Wage and Hour Case Nets $436,000

01.10.2011
HR & Safety

The U.S. Department of Labor (DOL) has recovered nearly $436,000 in minimum wages, overtime pay, damages, and interest for 27 employees of a New York City restaurant.

The settlement resolves a lawsuit filed by the DOL in federal court against the restaurant’s parent company and two of its company officials alleging violations of the federal Fair Labor Standards Act (FLSA). The alleged violations included failing to pay employees at least the federal minimum wage, requiring employees to work more than 40 hours in many workweeks without properly compensating them for the overtime hours worked, and failing to maintain proper records of the number of hours worked by employees and the compensation they were paid.

A consent judgment, entered by the court, permanently prohibits the company from future violations of the FLSA’s minimum wage, overtime pay, recordkeeping, and anti-retaliation requirements. It also orders the company to repay the award in accordance with a payment schedule. If payments are not made in a timely manner, the court will appoint a receiver with the power to seize and liquidate the company’s assets to satisfy the order.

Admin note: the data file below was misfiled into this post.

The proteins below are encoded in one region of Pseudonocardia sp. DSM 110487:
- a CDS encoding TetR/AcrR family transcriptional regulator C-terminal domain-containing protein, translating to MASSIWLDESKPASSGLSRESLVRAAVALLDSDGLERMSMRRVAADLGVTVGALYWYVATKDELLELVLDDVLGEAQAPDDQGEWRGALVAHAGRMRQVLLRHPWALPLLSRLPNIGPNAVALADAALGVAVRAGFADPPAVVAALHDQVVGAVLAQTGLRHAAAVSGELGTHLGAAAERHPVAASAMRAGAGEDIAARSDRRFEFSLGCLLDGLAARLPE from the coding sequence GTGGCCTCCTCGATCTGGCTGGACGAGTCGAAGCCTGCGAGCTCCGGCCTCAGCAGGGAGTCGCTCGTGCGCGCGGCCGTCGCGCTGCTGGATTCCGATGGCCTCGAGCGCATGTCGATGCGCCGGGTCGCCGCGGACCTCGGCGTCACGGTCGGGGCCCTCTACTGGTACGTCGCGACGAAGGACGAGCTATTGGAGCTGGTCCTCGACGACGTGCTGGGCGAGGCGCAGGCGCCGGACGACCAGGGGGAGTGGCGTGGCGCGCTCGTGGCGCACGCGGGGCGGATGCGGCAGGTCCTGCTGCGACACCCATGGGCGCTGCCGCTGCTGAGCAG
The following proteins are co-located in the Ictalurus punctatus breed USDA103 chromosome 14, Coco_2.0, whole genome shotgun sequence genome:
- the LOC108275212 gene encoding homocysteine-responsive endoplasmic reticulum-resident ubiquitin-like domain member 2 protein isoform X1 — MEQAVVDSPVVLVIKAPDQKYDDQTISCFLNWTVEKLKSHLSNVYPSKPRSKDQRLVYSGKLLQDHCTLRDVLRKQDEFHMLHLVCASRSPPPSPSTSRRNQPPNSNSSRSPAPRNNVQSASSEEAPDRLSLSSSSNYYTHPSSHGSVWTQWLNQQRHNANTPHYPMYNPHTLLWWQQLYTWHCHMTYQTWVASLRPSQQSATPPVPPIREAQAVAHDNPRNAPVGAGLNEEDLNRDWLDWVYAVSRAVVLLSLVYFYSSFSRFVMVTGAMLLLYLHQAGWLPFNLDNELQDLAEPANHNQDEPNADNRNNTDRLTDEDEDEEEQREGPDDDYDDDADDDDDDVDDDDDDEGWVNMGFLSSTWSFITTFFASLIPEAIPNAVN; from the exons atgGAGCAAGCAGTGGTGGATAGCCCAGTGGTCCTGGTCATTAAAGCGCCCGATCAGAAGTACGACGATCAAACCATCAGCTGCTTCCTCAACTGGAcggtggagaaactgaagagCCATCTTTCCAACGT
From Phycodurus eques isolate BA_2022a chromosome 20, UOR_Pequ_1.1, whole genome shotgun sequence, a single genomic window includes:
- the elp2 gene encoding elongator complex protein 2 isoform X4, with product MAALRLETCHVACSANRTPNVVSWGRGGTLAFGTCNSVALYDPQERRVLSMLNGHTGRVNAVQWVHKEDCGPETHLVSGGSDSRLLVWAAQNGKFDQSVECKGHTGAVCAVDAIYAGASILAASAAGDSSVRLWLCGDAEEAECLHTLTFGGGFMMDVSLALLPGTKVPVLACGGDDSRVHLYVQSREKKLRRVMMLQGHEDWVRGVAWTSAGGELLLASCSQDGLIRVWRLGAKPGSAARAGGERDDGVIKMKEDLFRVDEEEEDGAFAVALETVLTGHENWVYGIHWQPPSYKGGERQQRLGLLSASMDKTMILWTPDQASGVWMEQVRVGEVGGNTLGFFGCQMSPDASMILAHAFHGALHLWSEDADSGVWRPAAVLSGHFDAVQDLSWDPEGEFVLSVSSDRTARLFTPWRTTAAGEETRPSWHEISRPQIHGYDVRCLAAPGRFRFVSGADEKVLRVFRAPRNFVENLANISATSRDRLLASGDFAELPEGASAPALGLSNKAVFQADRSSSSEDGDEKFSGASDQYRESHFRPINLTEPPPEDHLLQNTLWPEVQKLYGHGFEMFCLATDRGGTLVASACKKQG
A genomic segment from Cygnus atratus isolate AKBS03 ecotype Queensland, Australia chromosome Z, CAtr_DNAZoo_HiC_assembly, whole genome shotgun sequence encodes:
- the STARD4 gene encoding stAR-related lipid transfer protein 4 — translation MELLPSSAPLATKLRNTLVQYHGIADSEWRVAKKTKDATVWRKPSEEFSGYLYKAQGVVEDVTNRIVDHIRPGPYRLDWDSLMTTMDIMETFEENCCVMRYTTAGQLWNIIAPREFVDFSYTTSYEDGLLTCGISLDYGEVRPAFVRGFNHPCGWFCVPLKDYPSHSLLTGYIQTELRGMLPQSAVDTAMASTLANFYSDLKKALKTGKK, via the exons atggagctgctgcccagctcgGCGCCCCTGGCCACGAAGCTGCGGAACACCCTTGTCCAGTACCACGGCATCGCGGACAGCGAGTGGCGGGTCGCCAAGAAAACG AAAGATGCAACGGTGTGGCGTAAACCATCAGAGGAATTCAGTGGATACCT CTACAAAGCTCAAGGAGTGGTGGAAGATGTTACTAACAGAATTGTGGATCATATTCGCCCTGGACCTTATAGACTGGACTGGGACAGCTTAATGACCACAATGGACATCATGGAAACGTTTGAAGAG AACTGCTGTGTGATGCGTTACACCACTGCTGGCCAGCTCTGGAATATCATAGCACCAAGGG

In addition, the company has agreed to maintain a mechanical or electronic timekeeping system to accurately record employees’ hours worked and to train employees in the new system’s use as well as in their other rights under the FLSA. The employees must be paid for the time spent in training.

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